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Understanding Hard to Maintain Behaviour Change: A Dual Process Approach by Ron Borland

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Chapter 7

Interventions for behaviour change

There is a wide variety of potential interventions to change behaviour. Michie et al. [1] recently identified 93 different discrete interventions, and more are being developed. In principle, a comprehensive theory would be able to accomodate all of these interventions within the same framework and provide hypotheses about what forms of intervention or combinations thereof would be most likely to be effective in what kinds of situations. However, those that owe nothing to dual-process theories, either in genesis or ease of understanding their mechanisms, are not covered here. Interventions can be divided into tools, things used as part of the process of change: resources, sources of information and assistance from an outside change agent; and strategies, ways of approaching the task. Generally, I use the term strategies when focussing on what the person needs to do, and interventions in other cases.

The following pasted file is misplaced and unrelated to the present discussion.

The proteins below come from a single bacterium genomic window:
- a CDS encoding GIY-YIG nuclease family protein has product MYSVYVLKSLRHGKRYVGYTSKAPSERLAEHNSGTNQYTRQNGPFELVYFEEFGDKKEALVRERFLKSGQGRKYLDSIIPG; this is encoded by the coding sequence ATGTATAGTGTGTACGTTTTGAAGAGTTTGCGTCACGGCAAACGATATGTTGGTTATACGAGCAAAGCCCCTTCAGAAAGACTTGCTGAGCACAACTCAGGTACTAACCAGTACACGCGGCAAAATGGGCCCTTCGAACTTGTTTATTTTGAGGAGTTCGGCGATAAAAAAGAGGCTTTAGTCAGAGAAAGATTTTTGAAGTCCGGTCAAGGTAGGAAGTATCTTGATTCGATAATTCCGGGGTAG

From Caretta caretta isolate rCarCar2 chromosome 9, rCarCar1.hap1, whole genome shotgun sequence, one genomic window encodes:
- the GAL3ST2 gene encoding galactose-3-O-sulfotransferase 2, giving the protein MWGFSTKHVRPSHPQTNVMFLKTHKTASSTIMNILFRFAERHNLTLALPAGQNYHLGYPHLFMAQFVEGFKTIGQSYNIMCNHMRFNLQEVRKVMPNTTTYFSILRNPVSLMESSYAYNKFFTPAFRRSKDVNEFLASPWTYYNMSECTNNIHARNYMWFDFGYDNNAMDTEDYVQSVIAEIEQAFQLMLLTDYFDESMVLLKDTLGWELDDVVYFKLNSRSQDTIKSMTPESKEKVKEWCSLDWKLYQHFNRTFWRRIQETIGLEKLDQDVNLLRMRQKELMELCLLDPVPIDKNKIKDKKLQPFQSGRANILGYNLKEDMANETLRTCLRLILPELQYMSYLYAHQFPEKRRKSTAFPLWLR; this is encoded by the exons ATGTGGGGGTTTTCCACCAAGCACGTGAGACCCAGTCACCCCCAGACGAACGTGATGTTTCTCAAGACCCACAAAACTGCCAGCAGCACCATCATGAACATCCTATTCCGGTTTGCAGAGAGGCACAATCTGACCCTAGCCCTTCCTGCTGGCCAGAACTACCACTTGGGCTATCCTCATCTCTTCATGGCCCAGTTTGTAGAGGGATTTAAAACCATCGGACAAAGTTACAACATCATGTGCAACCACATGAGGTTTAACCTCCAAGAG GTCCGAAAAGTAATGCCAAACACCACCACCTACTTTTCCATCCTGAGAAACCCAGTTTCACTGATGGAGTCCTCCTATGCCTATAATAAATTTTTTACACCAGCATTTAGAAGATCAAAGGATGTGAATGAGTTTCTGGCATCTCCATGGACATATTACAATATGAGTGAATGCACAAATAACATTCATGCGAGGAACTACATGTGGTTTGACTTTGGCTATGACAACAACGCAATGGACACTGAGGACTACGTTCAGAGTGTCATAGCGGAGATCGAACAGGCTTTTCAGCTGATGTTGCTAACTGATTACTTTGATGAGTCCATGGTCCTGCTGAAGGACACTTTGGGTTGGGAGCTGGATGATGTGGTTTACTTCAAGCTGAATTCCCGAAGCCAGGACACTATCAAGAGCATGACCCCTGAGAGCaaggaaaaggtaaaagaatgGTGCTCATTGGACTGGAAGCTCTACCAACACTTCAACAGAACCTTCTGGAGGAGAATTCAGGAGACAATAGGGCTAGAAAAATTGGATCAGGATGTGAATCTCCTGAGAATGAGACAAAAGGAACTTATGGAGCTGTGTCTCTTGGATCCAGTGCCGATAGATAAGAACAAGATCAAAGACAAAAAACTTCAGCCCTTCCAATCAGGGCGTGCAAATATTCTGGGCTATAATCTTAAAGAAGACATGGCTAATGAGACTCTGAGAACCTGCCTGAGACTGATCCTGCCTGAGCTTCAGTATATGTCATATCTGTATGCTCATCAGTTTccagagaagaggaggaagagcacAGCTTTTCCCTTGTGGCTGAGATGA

Most of the interventions discussed in this chapter, and all those for which there is empirical support, have been developed independently of CEOS. Some interventions were explicitly derived from dual-process theorising, while others were not, but are, in my opinion, more explicable from within a dual-process framework. Most of the suggestions are more in the form of arguments as to why interventions in this area should work, with reviews of evidence that they might where it is available.

The interventions are organised into four basic kinds: ...

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